Obituary of Connie Lewin
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LEWIN, CONSTANCE “CONNIE” TERESA
March 21, 1961 - June 3, 2022
It is with great sadness that we announce the sudden passing of a much loved member
of our family, Connie Lewin. Connie is the beloved daughter of Joseph and Annette (deceased)
Lewin, sister of Jo-Anne (Peter) Honeyborne, Cindy (Jim) Pitt, Cathy (Guy - deceased) and
Chris Lewin (April White). She is the aunt of Patrick (Rebecca) Heaney, Geoffrey Heaney
(godson), William Lewin, Cameron (Kaitlyn) Honeyborne and Lianne Honeyborne. She is also
the great-aunt of Emily & Oliver Heaney and Lillian Honeyborne.
Connie was also a member of another family: her friends and colleagues at the John M.
Kelly Library at the University of St. Michael’s College, U of T. This September would have
marked her 38 years of work and service there. In her work life, Connie employed exacting
standards and was very conscientious in her work. Connie’s time spent at the library was very
important to her, and being surrounded by books and computers fed her love of reading,
researching and writing. Connie was one who embraced evolving technologies and used them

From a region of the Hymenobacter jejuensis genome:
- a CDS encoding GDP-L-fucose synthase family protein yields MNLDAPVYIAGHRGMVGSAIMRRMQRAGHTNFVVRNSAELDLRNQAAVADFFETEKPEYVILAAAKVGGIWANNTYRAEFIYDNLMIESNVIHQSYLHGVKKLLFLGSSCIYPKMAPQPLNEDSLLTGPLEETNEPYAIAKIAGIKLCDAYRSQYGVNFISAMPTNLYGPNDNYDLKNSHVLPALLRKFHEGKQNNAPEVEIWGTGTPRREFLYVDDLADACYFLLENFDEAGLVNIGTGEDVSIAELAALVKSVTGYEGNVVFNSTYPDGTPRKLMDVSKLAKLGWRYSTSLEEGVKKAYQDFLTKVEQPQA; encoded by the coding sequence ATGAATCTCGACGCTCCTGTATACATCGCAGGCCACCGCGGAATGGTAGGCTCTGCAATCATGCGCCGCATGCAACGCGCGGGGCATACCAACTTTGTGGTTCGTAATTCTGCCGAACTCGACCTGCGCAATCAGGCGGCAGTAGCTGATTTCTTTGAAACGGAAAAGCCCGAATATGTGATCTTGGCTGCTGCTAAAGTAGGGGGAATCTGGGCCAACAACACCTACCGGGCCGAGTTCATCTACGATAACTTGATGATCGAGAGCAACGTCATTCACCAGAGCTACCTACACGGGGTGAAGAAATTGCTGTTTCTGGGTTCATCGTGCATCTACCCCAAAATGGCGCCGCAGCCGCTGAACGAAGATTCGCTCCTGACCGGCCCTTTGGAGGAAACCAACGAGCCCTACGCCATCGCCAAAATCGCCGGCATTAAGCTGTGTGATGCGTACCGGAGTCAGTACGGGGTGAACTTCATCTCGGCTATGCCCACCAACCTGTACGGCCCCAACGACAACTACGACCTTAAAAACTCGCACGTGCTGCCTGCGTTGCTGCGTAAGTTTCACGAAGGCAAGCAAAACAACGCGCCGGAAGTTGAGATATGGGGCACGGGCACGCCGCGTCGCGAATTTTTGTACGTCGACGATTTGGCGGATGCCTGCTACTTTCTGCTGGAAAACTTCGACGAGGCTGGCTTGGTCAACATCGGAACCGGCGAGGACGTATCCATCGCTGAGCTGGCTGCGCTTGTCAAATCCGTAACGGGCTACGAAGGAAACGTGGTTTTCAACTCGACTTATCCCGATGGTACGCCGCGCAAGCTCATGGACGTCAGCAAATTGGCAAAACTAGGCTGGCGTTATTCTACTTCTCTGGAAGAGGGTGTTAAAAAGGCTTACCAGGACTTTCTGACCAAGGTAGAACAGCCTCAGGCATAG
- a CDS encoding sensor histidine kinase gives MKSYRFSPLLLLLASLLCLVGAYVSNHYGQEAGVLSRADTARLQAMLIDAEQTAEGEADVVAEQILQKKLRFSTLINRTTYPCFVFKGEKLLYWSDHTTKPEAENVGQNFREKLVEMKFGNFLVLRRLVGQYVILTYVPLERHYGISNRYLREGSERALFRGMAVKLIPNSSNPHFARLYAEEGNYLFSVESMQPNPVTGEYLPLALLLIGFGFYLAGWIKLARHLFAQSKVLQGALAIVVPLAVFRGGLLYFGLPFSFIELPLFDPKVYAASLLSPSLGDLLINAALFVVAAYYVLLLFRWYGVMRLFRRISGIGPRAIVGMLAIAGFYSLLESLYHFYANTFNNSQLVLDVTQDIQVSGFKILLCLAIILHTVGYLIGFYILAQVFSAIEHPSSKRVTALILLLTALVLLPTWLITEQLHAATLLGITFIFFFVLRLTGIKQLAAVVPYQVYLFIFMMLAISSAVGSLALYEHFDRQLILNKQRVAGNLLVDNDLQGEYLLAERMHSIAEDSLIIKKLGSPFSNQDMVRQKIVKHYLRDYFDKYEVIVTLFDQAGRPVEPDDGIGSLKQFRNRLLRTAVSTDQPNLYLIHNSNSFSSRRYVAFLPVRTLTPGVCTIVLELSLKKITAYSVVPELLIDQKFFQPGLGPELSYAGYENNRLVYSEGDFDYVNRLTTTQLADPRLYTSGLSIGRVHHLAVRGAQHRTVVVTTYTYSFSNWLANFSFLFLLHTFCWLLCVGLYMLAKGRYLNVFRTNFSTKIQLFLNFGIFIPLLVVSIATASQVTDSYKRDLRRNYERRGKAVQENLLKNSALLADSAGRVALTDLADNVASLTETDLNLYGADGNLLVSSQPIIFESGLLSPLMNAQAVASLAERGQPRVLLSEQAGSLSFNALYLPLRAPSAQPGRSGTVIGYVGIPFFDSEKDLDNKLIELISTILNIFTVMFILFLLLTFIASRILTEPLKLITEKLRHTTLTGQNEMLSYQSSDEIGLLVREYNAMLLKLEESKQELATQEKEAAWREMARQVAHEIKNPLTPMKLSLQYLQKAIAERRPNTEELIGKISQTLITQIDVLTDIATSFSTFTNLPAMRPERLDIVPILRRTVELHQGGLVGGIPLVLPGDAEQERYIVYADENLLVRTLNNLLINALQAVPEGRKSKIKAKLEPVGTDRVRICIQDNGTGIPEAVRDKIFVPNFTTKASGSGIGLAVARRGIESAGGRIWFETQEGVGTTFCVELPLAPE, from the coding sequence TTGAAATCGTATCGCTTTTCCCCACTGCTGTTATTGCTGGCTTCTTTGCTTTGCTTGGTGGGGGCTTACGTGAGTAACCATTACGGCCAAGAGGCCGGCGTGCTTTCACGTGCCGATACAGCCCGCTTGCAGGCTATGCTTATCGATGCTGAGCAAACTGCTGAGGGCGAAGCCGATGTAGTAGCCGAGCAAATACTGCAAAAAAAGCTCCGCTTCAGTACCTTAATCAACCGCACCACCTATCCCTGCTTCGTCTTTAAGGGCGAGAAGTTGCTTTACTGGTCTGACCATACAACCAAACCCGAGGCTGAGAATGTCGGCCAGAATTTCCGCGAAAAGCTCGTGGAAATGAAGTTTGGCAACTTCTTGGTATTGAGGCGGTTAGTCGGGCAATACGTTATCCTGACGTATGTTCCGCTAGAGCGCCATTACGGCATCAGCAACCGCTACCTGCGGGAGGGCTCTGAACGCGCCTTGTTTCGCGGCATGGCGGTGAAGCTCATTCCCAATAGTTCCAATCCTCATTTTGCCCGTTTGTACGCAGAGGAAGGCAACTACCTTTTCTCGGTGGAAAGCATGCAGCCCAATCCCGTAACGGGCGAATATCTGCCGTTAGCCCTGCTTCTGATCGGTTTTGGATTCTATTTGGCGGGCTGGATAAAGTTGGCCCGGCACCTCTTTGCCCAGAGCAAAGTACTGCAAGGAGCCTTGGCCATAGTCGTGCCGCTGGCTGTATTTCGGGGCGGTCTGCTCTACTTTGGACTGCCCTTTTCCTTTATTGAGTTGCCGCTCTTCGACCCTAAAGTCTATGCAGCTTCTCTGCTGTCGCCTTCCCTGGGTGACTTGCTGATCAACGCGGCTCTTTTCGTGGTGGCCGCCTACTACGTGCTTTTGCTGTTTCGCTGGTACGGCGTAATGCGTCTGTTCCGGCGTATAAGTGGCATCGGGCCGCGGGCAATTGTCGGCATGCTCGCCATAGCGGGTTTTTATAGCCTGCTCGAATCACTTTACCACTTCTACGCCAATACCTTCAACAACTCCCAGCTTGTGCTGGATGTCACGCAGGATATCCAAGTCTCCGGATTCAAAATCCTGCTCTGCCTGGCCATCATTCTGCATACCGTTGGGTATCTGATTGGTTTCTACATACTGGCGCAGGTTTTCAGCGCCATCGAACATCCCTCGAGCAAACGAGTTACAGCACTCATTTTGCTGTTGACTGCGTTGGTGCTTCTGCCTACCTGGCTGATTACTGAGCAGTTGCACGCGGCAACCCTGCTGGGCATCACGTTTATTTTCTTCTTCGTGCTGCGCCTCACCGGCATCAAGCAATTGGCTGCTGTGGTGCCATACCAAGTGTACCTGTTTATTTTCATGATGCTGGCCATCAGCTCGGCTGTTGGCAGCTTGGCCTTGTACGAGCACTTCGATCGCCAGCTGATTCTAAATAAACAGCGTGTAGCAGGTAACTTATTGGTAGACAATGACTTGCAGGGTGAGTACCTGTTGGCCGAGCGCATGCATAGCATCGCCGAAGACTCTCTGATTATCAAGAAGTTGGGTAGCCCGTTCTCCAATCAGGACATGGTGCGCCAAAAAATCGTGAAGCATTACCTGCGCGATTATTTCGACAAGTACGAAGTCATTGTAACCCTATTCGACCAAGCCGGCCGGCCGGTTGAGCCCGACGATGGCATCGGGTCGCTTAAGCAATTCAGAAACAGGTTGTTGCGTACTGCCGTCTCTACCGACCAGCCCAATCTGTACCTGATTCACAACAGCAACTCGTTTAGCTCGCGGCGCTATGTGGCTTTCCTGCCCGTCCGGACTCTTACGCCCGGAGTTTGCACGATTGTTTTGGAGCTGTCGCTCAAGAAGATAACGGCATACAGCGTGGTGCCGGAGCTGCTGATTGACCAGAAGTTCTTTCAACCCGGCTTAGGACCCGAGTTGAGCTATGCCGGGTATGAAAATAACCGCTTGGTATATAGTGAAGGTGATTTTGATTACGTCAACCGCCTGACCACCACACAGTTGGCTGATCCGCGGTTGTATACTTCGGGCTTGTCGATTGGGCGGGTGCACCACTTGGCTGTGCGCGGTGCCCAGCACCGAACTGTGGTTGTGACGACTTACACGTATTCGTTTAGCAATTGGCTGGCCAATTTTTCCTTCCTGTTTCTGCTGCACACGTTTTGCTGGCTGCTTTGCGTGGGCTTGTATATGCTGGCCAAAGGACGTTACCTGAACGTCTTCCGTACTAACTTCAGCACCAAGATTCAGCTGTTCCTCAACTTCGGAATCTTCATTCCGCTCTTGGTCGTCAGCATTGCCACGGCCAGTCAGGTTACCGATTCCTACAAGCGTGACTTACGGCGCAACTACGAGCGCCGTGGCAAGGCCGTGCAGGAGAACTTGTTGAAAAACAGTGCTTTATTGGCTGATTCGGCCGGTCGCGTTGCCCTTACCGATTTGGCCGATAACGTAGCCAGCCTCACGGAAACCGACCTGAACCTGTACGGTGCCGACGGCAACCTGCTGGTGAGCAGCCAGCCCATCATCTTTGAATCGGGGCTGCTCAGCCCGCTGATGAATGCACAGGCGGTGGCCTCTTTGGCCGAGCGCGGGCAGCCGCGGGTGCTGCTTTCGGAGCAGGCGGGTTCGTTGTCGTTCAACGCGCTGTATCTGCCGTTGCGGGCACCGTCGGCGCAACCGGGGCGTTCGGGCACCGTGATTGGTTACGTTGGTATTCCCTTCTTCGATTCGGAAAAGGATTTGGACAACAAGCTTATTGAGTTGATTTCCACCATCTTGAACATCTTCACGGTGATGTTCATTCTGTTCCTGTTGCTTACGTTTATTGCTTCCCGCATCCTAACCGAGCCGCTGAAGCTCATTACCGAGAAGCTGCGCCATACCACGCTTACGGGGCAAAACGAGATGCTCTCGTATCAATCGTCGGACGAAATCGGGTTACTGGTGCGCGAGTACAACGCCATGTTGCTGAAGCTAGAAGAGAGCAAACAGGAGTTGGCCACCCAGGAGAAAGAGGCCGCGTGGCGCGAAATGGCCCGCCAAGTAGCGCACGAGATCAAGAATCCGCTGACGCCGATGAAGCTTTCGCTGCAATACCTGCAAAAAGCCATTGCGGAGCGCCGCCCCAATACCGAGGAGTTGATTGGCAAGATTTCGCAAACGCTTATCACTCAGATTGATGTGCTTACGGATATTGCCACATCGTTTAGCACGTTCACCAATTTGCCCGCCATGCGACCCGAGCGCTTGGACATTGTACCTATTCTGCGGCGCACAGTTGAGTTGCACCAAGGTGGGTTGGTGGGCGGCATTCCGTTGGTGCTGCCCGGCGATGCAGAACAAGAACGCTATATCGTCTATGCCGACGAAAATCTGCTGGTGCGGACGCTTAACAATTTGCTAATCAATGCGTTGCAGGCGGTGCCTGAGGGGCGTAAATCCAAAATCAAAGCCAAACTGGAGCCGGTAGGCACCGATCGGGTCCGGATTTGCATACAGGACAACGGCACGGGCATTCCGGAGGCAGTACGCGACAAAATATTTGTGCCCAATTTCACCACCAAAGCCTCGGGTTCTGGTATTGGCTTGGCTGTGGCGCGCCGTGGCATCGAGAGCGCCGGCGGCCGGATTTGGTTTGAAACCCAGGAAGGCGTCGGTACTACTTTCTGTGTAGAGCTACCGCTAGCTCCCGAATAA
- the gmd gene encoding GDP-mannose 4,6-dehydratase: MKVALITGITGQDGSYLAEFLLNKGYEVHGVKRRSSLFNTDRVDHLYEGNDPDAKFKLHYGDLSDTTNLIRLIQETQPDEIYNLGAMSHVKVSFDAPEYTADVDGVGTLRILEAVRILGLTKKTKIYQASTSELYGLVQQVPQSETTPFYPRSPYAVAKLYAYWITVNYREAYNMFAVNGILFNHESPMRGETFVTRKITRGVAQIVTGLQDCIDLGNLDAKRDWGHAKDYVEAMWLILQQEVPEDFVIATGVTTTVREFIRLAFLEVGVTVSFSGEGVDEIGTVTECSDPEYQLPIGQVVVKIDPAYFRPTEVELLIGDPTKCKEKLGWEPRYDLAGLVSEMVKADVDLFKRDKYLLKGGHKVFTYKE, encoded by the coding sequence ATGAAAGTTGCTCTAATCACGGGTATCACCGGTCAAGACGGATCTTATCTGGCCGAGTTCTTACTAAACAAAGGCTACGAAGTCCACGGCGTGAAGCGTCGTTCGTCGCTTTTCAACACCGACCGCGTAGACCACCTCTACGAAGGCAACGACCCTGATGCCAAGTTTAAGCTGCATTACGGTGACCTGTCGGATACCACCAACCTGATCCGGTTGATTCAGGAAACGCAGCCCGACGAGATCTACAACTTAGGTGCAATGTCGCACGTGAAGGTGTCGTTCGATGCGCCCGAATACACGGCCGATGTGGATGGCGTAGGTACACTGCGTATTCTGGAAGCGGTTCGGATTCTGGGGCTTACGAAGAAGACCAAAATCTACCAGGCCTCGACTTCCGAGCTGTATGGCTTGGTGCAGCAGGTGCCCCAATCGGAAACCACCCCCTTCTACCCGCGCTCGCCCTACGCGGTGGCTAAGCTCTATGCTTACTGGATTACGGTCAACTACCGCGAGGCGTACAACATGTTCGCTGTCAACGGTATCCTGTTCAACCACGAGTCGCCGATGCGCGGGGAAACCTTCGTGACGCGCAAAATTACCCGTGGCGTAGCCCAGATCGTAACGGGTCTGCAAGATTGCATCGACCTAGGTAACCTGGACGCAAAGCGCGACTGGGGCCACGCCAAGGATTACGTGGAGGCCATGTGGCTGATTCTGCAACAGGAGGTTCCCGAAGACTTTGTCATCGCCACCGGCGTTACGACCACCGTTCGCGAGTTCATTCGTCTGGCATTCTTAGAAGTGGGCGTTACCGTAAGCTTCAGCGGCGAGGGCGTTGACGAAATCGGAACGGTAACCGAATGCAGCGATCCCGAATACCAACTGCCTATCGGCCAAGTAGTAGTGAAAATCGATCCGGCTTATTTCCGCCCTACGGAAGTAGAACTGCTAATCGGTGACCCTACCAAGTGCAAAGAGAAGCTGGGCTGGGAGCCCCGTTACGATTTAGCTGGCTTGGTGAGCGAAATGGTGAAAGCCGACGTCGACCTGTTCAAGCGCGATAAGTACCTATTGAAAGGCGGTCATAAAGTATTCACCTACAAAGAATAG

to stay current and effective in her work and to indulge her passions at home.
Connie developed many passions in her life. In terms of media, she loved all things
British, including novels, murder mysteries, tv series and movies. She loved nature, whether it
was going for walks in green spaces, growing her own plants and herbs or displaying her
sensitivity towards all creatures, especially vulnerable ones. Travel was another passion of
her’s. She visited many different places here, in the States and in Europe.
Connie had a creative side as well. She enjoyed writing, listening to classical music and
trained vocalists, attending theatre with family and friends, watching movies with friends,
displaying and arranging flowers with flair and visiting art museums. Most of all, she was well
known for her skills in cooking and baking - she was best known for her butter tarts and
People close to Connie knew her to be an independent spirit. She was an individual
who knew her own mind and wasn’t afraid to speak it. She valued honesty and a sense of
civility; above all, she valued respect for others and kindness in her relationships and in her
everyday interactions. A very private person, Connie enjoyed quiet, one-on-one interactions
with family and friends. At these times, she would offer her opinions on various subjects and
display her great wit and sense of humour. Not a fan of large gatherings, she would
nevertheless attend important functions because of her sense of loyalty to her family, friends
Connie lived life on her own terms and would not have had it any other way. Gone too
soon, she will be greatly missed by her family and friends.A private service will take place for her immediate family only. If desired, memorial donations to the Canadian Cancer Society or the Canadian Wildlife Federation would be appreciated by Connie's family.